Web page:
THE OVERLY FAMILIARCanadian singer-songwriter Gordon Lightfoot, who is now 68 years old, is not only alive and well; he's performing in town this week. Lightfoot, whose career began in the '60s as a songwriter for acts such as Peter, Paul and Mary and Marty Robbins, went on to become a dominating presence on the charts in the early '70s with a string of folky hits that are still played on oldies stations today, including "Sundown," "If You Could Read My Mind," "The Wreck of the Edmund Fitzgerald" and "Carefree Highway."
My problem is that I'm not sure whether or not I'm excited about Lightfoot's appearance here, and I'm not sure whether I care enough to go see him. I'm sure that some pop psychologist somewhere has a name for what Gordon Lightfoot represents to me, but since I don't know it, let me explain.
See, I grew up in the '70s, when Lightfoot's songs were inescapable to anyone who listened to the radio regularly, which I did constantly. And I heard his songs before I could really make any sense of them. I could sing you the bulk of the lyrics to any of the songs I mentioned above, but I couldn't tell you what any of them is truly about in detail--and not because any of them is in any way complicated lyrically. On the contrary, Lightfoot was always a pretty straightforward lyricist. When I first heard the songs (and I heard them repeatedly), I was old enough to grasp their melodies and to parrot the lyrics back, but I was too young to put it all together to form any sort of meaning from them. Hell, I may have been too young to know that songs could even be "about" anything.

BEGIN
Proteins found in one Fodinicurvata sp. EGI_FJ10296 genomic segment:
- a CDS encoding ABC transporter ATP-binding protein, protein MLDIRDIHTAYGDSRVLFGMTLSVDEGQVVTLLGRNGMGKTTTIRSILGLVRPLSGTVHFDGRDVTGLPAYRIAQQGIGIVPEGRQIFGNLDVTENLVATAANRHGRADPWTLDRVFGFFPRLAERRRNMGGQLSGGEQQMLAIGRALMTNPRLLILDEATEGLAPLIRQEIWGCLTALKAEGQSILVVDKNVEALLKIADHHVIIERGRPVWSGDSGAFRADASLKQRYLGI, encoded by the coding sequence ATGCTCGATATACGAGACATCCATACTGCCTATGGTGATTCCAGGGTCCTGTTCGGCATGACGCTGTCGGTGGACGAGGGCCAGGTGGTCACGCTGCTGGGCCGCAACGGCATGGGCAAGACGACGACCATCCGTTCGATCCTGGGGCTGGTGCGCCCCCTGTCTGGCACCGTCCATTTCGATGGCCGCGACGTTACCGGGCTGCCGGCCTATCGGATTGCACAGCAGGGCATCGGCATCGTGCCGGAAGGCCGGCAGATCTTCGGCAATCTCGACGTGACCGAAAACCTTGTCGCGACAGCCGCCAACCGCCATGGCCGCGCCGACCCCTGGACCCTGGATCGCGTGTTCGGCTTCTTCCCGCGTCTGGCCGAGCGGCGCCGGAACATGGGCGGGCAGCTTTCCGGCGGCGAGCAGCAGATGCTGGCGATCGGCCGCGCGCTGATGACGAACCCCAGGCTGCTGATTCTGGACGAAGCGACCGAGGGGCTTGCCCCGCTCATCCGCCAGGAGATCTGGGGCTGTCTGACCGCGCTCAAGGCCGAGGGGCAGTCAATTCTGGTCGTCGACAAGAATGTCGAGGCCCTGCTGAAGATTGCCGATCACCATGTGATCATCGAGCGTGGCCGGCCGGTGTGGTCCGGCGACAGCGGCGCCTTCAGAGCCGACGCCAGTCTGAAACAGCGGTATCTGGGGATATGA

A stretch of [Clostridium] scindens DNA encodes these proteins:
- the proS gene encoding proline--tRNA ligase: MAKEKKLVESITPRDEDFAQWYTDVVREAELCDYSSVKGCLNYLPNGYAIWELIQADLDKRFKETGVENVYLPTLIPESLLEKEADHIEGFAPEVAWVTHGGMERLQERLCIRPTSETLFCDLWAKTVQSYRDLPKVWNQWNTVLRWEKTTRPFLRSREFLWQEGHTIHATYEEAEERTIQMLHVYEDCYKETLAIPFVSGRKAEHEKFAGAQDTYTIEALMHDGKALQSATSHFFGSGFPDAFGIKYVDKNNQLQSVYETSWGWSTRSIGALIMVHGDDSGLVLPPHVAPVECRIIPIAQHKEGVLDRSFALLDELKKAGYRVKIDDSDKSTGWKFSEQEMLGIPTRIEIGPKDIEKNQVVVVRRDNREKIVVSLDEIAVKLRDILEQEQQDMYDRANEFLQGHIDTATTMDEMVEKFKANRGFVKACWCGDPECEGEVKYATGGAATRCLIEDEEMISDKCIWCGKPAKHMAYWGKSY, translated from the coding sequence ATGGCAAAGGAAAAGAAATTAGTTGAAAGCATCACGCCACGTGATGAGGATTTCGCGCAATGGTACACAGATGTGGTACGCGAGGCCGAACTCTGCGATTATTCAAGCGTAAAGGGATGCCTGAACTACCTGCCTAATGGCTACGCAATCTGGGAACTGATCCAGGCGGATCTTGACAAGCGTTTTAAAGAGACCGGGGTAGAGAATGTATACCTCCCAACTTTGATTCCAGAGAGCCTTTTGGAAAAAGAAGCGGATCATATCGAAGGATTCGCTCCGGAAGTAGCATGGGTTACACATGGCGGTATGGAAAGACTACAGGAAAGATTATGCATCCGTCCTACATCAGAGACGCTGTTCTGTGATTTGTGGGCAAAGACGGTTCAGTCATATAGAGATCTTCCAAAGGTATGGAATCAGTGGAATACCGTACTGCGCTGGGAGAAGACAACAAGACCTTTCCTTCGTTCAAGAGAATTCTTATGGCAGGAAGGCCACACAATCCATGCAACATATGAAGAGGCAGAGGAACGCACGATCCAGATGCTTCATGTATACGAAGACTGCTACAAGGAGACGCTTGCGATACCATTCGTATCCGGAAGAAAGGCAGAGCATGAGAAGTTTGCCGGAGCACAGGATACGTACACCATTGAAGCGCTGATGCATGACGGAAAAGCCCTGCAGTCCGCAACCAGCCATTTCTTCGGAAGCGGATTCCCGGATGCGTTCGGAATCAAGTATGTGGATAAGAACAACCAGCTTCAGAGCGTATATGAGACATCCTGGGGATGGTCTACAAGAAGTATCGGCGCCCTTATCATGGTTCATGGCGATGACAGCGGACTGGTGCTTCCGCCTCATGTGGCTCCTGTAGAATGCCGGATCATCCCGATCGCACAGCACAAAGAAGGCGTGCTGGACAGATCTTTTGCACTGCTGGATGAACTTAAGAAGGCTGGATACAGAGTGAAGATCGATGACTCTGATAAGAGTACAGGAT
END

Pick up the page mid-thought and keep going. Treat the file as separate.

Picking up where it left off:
This isn't exactly nostalgia--it's more like some sort of disconnect--but I don't know whether or not I like Gordon Lightfoot. If someone were to ask me what I thought of his music, I would say something without thinking, like, "Oh, he's great. I love him." But the truth is, I'm merely overly familiar with his music. So familiar, in fact, that I never had to buy a Gordon Lightfoot album, because I could always turn on the radio and hear his songs. (Though I should 'fess up that when I was 6 or 7, I begged my mom to buy me the 45 of "The Wreck of the Edmund Fitzgerald," which I still own today.) While I find his music comforting, in that nostalgic way, my critical faculties have been blunted.
Still, it can't be just a matter of time, age and nostalgia that has me so confused. For example, I heard the Beatles on the radio at least as much as I heard Lightfoot during the same period, at the same age, and I can tell you with certainty that I still love them. If this were a blog instead of a column, I would end this by asking for comments: Who is your Gordon Lightfoot? But, alas, it's not. I guess I just may have to hunt down a book by a pop psychologist who will explain it all to me, and tell me, once and for all, whether or not I enjoy the music of Gordon Lightfoot.
Gordon Lightfoot performs at 7:30 p.m. on Monday, Jan. 29, at the Fox Tucson Theatre, 17 W. Congress St. Tickets are available for $40 at the venue's box office, at foxtucsontheatre.com and livenation.com, or by calling 547-3040. For more information, call 624-1515.